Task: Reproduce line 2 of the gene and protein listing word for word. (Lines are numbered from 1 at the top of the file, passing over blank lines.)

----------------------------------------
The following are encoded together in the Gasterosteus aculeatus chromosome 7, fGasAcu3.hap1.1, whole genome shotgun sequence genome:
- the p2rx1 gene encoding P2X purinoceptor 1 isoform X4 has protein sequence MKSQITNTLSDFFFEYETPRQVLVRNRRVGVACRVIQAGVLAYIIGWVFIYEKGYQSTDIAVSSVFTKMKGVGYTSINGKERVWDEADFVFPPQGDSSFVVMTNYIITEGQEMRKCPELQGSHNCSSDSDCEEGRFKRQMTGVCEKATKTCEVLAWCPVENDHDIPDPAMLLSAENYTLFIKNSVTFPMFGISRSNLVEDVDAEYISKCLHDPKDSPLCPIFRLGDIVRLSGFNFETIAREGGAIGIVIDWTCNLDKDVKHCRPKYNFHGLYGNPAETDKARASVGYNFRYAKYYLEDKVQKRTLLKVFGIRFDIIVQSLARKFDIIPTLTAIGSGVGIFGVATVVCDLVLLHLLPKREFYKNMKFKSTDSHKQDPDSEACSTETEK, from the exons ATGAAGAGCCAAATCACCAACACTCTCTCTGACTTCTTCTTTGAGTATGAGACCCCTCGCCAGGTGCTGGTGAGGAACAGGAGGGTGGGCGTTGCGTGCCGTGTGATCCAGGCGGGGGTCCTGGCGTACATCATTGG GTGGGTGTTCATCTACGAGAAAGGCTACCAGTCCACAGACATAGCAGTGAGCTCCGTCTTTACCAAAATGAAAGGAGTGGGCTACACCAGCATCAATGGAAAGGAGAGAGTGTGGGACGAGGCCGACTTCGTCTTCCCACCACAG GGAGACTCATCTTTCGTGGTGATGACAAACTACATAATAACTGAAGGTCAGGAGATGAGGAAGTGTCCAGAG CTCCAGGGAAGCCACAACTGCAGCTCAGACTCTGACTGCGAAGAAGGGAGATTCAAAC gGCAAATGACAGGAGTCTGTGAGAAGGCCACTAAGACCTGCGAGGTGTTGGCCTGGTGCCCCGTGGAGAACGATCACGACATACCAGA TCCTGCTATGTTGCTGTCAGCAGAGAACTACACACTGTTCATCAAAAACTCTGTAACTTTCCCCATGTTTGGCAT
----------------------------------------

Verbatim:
- the p2rx1 gene encoding P2X purinoceptor 1 isoform X4 has protein sequence MKSQITNTLSDFFFEYETPRQVLVRNRRVGVACRVIQAGVLAYIIGWVFIYEKGYQSTDIAVSSVFTKMKGVGYTSINGKERVWDEADFVFPPQGDSSFVVMTNYIITEGQEMRKCPELQGSHNCSSDSDCEEGRFKRQMTGVCEKATKTCEVLAWCPVENDHDIPDPAMLLSAENYTLFIKNSVTFPMFGISRSNLVEDVDAEYISKCLHDPKDSPLCPIFRLGDIVRLSGFNFETIAREGGAIGIVIDWTCNLDKDVKHCRPKYNFHGLYGNPAETDKARASVGYNFRYAKYYLEDKVQKRTLLKVFGIRFDIIVQSLARKFDIIPTLTAIGSGVGIFGVATVVCDLVLLHLLPKREFYKNMKFKSTDSHKQDPDSEACSTETEK, from the exons ATGAAGAGCCAAATCACCAACACTCTCTCTGACTTCTTCTTTGAGTATGAGACCCCTCGCCAGGTGCTGGTGAGGAACAGGAGGGTGGGCGTTGCGTGCCGTGTGATCCAGGCGGGGGTCCTGGCGTACATCATTGG GTGGGTGTTCATCTACGAGAAAGGCTACCAGTCCACAGACATAGCAGTGAGCTCCGTCTTTACCAAAATGAAAGGAGTGGGCTACACCAGCATCAATGGAAAGGAGAGAGTGTGGGACGAGGCCGACTTCGTCTTCCCACCACAG GGAGACTCATCTTTCGTGGTGATGACAAACTACATAATAACTGAAGGTCAGGAGATGAGGAAGTGTCCAGAG CTCCAGGGAAGCCACAACTGCAGCTCAGACTCTGACTGCGAAGAAGGGAGATTCAAAC gGCAAATGACAGGAGTCTGTGAGAAGGCCACTAAGACCTGCGAGGTGTTGGCCTGGTGCCCCGTGGAGAACGATCACGACATACCAGA TCCTGCTATGTTGCTGTCAGCAGAGAACTACACACTGTTCATCAAAAACTCTGTAACTTTCCCCATGTTTGGCAT